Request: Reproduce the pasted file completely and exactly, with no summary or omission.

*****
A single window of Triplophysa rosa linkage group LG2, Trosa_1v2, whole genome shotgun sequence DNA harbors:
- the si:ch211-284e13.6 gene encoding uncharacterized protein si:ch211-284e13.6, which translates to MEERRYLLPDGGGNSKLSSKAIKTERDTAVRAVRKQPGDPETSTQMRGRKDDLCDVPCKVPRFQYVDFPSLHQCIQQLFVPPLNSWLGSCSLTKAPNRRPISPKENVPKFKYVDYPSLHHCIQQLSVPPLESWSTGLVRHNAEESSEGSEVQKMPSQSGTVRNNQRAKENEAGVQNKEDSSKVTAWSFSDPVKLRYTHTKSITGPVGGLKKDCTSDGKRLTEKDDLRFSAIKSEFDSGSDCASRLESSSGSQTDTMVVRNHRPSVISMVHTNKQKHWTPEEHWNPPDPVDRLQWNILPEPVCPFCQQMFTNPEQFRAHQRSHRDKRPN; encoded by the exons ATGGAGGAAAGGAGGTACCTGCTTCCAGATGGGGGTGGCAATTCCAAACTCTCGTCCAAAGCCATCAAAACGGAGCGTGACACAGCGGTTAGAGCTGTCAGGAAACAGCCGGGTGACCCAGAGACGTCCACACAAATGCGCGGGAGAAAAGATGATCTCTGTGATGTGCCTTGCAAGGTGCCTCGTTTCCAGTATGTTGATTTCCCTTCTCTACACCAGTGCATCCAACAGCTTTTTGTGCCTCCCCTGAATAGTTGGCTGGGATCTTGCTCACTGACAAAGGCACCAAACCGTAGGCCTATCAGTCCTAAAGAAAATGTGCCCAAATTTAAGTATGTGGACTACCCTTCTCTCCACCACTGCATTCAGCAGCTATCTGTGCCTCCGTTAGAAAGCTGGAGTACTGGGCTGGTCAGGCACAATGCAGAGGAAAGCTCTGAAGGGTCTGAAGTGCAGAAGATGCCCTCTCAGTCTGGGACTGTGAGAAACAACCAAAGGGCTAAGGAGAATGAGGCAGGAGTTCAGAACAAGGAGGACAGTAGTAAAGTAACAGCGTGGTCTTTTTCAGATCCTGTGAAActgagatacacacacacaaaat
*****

A single window of Triplophysa rosa linkage group LG2, Trosa_1v2, whole genome shotgun sequence DNA harbors:
- the si:ch211-284e13.6 gene encoding uncharacterized protein si:ch211-284e13.6, which translates to MEERRYLLPDGGGNSKLSSKAIKTERDTAVRAVRKQPGDPETSTQMRGRKDDLCDVPCKVPRFQYVDFPSLHQCIQQLFVPPLNSWLGSCSLTKAPNRRPISPKENVPKFKYVDYPSLHHCIQQLSVPPLESWSTGLVRHNAEESSEGSEVQKMPSQSGTVRNNQRAKENEAGVQNKEDSSKVTAWSFSDPVKLRYTHTKSITGPVGGLKKDCTSDGKRLTEKDDLRFSAIKSEFDSGSDCASRLESSSGSQTDTMVVRNHRPSVISMVHTNKQKHWTPEEHWNPPDPVDRLQWNILPEPVCPFCQQMFTNPEQFRAHQRSHRDKRPN; encoded by the exons ATGGAGGAAAGGAGGTACCTGCTTCCAGATGGGGGTGGCAATTCCAAACTCTCGTCCAAAGCCATCAAAACGGAGCGTGACACAGCGGTTAGAGCTGTCAGGAAACAGCCGGGTGACCCAGAGACGTCCACACAAATGCGCGGGAGAAAAGATGATCTCTGTGATGTGCCTTGCAAGGTGCCTCGTTTCCAGTATGTTGATTTCCCTTCTCTACACCAGTGCATCCAACAGCTTTTTGTGCCTCCCCTGAATAGTTGGCTGGGATCTTGCTCACTGACAAAGGCACCAAACCGTAGGCCTATCAGTCCTAAAGAAAATGTGCCCAAATTTAAGTATGTGGACTACCCTTCTCTCCACCACTGCATTCAGCAGCTATCTGTGCCTCCGTTAGAAAGCTGGAGTACTGGGCTGGTCAGGCACAATGCAGAGGAAAGCTCTGAAGGGTCTGAAGTGCAGAAGATGCCCTCTCAGTCTGGGACTGTGAGAAACAACCAAAGGGCTAAGGAGAATGAGGCAGGAGTTCAGAACAAGGAGGACAGTAGTAAAGTAACAGCGTGGTCTTTTTCAGATCCTGTGAAActgagatacacacacacaaaat